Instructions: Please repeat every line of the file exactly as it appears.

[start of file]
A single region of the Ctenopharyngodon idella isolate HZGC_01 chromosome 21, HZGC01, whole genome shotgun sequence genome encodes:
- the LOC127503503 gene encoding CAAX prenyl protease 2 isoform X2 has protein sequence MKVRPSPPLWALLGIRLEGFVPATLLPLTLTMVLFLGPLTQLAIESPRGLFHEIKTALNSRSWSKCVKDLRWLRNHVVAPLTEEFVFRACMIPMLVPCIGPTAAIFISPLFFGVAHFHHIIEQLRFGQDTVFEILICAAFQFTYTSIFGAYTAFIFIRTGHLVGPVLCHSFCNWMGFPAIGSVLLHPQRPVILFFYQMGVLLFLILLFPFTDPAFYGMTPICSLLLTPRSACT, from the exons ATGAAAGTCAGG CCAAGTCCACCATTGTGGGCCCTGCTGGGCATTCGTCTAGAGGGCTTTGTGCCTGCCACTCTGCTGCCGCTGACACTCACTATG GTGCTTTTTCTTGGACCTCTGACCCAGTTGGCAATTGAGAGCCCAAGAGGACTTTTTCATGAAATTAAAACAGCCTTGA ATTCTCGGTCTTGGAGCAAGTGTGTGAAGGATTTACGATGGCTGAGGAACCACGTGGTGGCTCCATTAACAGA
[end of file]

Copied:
A single region of the Ctenopharyngodon idella isolate HZGC_01 chromosome 21, HZGC01, whole genome shotgun sequence genome encodes:
- the LOC127503503 gene encoding CAAX prenyl protease 2 isoform X2 has protein sequence MKVRPSPPLWALLGIRLEGFVPATLLPLTLTMVLFLGPLTQLAIESPRGLFHEIKTALNSRSWSKCVKDLRWLRNHVVAPLTEEFVFRACMIPMLVPCIGPTAAIFISPLFFGVAHFHHIIEQLRFGQDTVFEILICAAFQFTYTSIFGAYTAFIFIRTGHLVGPVLCHSFCNWMGFPAIGSVLLHPQRPVILFFYQMGVLLFLILLFPFTDPAFYGMTPICSLLLTPRSACT, from the exons ATGAAAGTCAGG CCAAGTCCACCATTGTGGGCCCTGCTGGGCATTCGTCTAGAGGGCTTTGTGCCTGCCACTCTGCTGCCGCTGACACTCACTATG GTGCTTTTTCTTGGACCTCTGACCCAGTTGGCAATTGAGAGCCCAAGAGGACTTTTTCATGAAATTAAAACAGCCTTGA ATTCTCGGTCTTGGAGCAAGTGTGTGAAGGATTTACGATGGCTGAGGAACCACGTGGTGGCTCCATTAACAGA